A recent exhaustive survey of challenges and bans of materials in Massachusetts public libraries has uncovered a few cases involving comics and graphic novels — as well as a major shortcoming in the state’s public records law, which allows libraries to dispose of complaint records as soon as a challenge is resolved.
The survey was conducted by Chris Peterson, a researcher at the Massachusetts Institute of Technology’s Center for Civic Media and a board member of the National Coalition Against Censorship. After a previous Mapping Banned Books project using national data from the American Library Association’s Office for Intellectual Freedom, Peterson wanted to try to build a complete picture of book challenges and bans in his home state to see how it compared. The data compiled by OIF, while a valuable resource for librarians and other researchers, is admittedly incomplete because it relies on media reports and self-reporting from libraries. Peterson suspected there may have been many more cases that never made the news and were not reported to OIF, so he took advantage of the Freedom of Information Act and the state’s public records law to ask every publicly-funded school, municipal/regional, and prison library in Massachusetts for any documents they had pertaining to challenges or bans of materials in their collections.
Using tools from MuckRock, a Boston-based organization that facilitates FOIA requests and makes the results available on its website, Peterson queried 1,277 libraries and has received responses from 1,085 to date. (This is a fairly impressive response rate, but as Peterson points out, public institutions are legally required to respond to such requests within 10 days. Unfortunately his research project does not have the funds to pursue the 192 non-responders in court.) Of those, only 18 had anything on file to report, and only two of that number — both of them schools — had actually removed the challenged materials from their collections.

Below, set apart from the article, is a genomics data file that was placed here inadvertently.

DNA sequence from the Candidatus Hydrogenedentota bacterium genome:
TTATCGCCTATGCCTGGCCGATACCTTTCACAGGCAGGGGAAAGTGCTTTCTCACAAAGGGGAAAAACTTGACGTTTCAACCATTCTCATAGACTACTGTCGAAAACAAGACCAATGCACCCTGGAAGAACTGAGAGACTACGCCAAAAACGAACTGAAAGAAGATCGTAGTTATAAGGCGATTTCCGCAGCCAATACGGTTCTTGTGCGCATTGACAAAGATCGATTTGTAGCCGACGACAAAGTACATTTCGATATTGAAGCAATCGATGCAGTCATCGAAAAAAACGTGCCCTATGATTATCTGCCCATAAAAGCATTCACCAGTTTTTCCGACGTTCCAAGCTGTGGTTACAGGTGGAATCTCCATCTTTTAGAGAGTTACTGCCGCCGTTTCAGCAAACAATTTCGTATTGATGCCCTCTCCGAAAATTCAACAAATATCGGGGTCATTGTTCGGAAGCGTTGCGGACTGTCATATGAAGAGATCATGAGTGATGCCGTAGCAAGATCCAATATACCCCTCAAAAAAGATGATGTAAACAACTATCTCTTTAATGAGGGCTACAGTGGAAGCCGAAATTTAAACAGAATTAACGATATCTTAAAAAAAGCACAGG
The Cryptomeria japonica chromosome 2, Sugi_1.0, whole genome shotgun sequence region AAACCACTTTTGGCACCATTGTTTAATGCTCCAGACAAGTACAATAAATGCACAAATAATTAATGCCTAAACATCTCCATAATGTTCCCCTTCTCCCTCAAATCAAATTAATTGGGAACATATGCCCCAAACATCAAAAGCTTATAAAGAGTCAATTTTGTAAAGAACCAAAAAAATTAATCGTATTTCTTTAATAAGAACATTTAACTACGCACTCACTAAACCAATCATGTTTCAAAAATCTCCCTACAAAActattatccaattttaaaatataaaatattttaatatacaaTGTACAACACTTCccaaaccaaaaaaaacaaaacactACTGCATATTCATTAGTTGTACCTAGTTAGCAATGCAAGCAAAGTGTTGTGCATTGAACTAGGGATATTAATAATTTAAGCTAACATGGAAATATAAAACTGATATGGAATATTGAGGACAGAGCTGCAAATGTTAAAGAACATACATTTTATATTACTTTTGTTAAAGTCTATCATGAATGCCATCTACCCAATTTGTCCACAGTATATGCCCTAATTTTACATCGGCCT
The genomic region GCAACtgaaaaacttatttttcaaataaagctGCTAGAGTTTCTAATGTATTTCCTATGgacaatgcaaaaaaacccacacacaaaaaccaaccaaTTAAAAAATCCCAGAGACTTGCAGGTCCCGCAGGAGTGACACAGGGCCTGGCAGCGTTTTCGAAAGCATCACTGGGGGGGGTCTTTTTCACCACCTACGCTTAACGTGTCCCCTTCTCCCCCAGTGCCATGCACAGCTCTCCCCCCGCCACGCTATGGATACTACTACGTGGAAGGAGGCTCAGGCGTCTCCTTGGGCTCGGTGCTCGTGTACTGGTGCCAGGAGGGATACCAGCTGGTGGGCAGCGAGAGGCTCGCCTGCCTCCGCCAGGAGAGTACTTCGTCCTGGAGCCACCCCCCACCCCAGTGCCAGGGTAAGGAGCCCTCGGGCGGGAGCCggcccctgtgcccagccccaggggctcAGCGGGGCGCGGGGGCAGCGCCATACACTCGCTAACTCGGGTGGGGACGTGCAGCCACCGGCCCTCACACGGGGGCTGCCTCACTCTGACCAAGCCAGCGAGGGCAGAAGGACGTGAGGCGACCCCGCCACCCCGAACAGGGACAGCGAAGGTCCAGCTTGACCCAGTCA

While it may be tempting to attribute the low rate of challenges and bans to “Massachusetts’ legendary and well-deserved reputation of commitment to education, access to information, and freedom of thought,” there is another likely factor that Peterson identified during the project:
[T]he Massachusetts records retention guidelines for public libraries only require libraries to retain ‘complaint and censorship records’ until the complain[t] is resolved. This is a bizarre hole, both generally as a matter of public policy and specifically for the purposes of this research. Any records we received were, by definition, above and beyond what the state requires public libraries to retain and make available. If there is one policy recommendation I have after this campaign, it is to have Secretary [of State] Galvin change this and require libraries to retain such records for a period of years for research purposes.
Nevertheless, many of the responding libraries did provide Peterson with records that reached much farther back than 2010. For instance, the Malden Public Library produced a 1948 letter from an unnamed librarian in response to a 6th grade teacher and nun who had asked that her students be prevented from checking out comic books. While the library deserves some credit for collecting any comics at all in 1948 and the librarian’s annoyance at the request was evident (“it seems odd that only one class in one school of the many schools of the city should not be allowed access to this type of reading”), the letter did not exactly strike a blow for freedom of speech. First, the librarian pointed out that the sole comic series in the library collection, True Comics, was published by Parents’ Magazine to entice “readers of the ordinary comics” (e.g. the ones not found in the library collection) and “lead them to ask for better types of books.” Even so, the librarian concluded that the staff would “attempt to co-operate with the teacher in refusing this magazine to the members of her class.”
Comics and graphic novels fared much better in more recent challenges, however. In response to a parent who was disappointed that her 18-year-old son found Troop 142 in Pepperell’s Lawrence Library, the Board of Trustees said that “the removal of this book from the collection would be censorship which we cannot support because this is a road with no end.” In another case, a Worcester parent copied the local library on a letter addressed to Marvel, criticizing the extreme gender imbalance in the early-reader series Super Hero Squad. The parent did not request any specific action from the library, and the collection still includes six titles from the series.
Kudos to Chris Peterson and MuckRock for shedding light on challenges and bans in Massachusetts–as well as on the shortcomings of the state’s public records laws. Here’s hoping it will inspire similar projects across the nation!
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Maren Williams is a reference librarian who enjoys free speech and rescue dogs.